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With you being in Idaho.....probably not. The models of destruction I've seen flattens everything for 2-300 miles in every direction. Then there is the weight of the ash falling 3-4'+ thick before it gets wet would collapse most dwellings.

I'm 68 air miles from the Washington border, and 280 miles from the Yellowstone caldera, but I am upwind.
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Old 09-15-2019, 09:02 PM
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If as suggested & predicted. Plenty of variables, obviously.

Simply from a stock on hand, skills, knowledge, family MAG and having a decent location. Probably.
You should be in good shape as long as you aren't in the eastern U.S. From USGS maps, the Washington coast seems the safest, but then the ash will circle the globe.
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Old 09-15-2019, 10:20 PM
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Yes , for 3 years.
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Old 09-15-2019, 10:44 PM
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THE ISSUE for anything like that is the prevailing winds.

I live in northern Michigan, and according to prediction maps, we wouldn't even get a dusting.
That said, in a worst case scenario there is going to be an ash cloud burying the middle of the country all the way to the Atlantic ocean, basically cutting the country in half, stopping most transportation and pretty much cutting off air travel.

That said...
Canada would still be very functional with their agriculture being unaffected until the ash cloud starts blotting out the sun and just across the St. Marys river from Michigan. Could be a haven for a lot of folks. And it really would be almost impossible for them to close their borders. There are hundreds and hundreds of miles of shared lake shore line just from the Great Lakes alone.
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Old 09-15-2019, 11:22 PM
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There will be earthquakes, and if it happens in the winter with an ash cloud that big going around the earth there may not be a spring or summer plus the flooding from all the snow melt in the rocky mts. JMO
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Old 09-16-2019, 01:03 AM
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Quote:
Are you prepared in your area for the future eruption of Yellowstone, the largest volcanic reservoir in the world?
No...its a truly end of the world event.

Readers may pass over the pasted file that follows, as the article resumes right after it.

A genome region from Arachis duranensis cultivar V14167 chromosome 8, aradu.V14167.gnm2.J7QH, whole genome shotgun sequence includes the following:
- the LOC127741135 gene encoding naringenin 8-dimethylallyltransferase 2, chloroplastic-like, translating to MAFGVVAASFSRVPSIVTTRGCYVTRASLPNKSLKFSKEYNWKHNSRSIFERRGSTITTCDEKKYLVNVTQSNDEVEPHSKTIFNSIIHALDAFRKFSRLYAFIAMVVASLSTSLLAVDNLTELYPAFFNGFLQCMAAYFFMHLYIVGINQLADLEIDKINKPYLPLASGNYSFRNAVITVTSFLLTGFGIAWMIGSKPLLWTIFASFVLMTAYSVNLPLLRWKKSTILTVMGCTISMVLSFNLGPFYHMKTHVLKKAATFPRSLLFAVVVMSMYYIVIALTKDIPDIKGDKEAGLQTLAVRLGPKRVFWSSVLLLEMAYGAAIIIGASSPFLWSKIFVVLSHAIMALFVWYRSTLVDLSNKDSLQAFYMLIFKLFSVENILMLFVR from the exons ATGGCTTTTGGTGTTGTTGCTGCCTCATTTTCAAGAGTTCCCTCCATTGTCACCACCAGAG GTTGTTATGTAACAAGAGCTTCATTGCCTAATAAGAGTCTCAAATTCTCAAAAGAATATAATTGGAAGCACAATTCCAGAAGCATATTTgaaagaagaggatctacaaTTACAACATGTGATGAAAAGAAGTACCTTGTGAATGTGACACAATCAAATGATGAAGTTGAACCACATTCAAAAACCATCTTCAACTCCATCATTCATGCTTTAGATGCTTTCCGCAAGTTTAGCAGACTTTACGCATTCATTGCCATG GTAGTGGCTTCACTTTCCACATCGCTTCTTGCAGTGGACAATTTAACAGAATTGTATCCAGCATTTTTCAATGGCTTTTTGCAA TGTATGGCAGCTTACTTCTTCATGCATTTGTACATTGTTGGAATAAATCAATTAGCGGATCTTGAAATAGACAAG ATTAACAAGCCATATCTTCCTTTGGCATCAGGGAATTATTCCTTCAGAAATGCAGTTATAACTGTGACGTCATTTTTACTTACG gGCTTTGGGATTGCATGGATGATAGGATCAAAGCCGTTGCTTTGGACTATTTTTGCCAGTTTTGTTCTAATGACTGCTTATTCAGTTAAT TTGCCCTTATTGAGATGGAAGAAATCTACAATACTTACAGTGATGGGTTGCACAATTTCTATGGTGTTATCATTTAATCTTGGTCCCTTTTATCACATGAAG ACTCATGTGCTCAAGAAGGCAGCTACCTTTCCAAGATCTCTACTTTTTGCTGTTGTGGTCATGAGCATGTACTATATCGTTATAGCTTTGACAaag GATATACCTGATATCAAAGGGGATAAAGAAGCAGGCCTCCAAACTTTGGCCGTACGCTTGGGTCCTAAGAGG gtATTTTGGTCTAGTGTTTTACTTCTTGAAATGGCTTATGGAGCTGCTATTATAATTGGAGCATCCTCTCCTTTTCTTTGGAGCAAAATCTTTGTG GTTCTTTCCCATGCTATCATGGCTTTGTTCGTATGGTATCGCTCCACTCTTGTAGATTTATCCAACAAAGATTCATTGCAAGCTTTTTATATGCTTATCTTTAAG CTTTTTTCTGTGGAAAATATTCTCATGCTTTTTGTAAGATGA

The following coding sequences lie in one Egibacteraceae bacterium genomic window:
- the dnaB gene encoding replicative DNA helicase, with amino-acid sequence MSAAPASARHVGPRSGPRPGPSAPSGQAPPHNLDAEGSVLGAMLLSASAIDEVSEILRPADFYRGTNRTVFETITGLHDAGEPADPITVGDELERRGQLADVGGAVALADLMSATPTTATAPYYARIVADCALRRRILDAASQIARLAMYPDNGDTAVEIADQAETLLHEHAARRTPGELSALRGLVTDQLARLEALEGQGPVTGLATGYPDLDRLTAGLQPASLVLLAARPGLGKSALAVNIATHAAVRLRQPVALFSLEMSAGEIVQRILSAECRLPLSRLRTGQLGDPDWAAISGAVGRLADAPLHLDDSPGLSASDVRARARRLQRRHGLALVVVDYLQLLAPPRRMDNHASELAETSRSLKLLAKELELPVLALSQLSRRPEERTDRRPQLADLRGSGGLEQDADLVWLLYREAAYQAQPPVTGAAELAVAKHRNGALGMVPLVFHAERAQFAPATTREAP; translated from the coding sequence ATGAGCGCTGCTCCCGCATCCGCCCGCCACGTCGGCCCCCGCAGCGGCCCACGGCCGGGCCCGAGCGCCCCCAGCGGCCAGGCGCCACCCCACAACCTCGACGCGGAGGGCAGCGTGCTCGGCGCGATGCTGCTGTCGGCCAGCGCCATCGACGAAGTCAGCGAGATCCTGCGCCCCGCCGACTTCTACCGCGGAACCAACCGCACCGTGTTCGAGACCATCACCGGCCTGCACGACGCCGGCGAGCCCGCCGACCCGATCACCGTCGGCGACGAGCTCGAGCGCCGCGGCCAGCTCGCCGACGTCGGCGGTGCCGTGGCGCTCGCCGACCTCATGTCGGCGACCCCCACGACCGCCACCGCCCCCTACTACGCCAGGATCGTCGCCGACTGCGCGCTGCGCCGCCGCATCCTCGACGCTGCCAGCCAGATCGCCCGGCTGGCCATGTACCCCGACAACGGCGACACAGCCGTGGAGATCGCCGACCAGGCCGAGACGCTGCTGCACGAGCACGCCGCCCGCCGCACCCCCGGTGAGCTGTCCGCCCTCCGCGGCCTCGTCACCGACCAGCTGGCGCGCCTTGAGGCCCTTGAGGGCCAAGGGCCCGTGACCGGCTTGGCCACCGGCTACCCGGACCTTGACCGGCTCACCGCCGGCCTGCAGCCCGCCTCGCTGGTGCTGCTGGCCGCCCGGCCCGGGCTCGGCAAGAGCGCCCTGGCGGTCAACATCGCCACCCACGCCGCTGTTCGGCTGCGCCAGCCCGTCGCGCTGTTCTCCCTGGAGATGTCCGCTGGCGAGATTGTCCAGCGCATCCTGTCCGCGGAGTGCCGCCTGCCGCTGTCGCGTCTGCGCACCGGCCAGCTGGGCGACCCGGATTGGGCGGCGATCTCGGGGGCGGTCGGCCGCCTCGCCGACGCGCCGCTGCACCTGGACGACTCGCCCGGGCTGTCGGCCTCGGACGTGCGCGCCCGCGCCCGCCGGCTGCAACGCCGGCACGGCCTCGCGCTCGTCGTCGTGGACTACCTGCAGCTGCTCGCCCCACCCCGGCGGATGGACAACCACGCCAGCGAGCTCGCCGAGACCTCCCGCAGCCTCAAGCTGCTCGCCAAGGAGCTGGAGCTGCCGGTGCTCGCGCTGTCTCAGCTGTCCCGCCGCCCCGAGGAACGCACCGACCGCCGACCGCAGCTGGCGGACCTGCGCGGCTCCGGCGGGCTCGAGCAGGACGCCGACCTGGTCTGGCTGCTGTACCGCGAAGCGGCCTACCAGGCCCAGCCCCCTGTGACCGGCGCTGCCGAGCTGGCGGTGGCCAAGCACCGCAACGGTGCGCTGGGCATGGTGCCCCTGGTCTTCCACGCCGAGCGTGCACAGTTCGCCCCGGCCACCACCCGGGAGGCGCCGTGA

I do have a plan....not a good one...but at least something to try....which is to head to India or China via Valdez Alaska. If anyone will survive it seems most likely to be in a tropical socialist country on the other side of the world.

However...I worry about it about as much as I worry about alien invasions....which is a none zero score..but very very low.
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Old 09-16-2019, 01:13 AM
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I've survived all of them so far.
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Old 09-16-2019, 05:56 AM
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Are you prepared in your area for the future eruption of Yellowstone, the largest volcanic reservoir in the world?
No. I doubt many people are. Fortunately this isn't something that's going to sneak up on us. If the magma chamber(s) under Yellowstone start to heat up and pressurize, it will be obvious to geologists the world over. And it will take months at least to get to the critical point. Everyone saw Mount St. Helens coming. They'll see Yellowstone years away.
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Old 09-16-2019, 09:53 AM
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Brain Cloud......
Only is I can bring my matched steamer trunks.
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Old 09-16-2019, 10:31 AM
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No. I doubt many people are. Fortunately this isn't something that's going to sneak up on us. If the magma chamber(s) under Yellowstone start to heat up and pressurize, it will be obvious to geologists the world over. And it will take months at least to get to the critical point. Everyone saw Mount St. Helens coming. They'll see Yellowstone years away.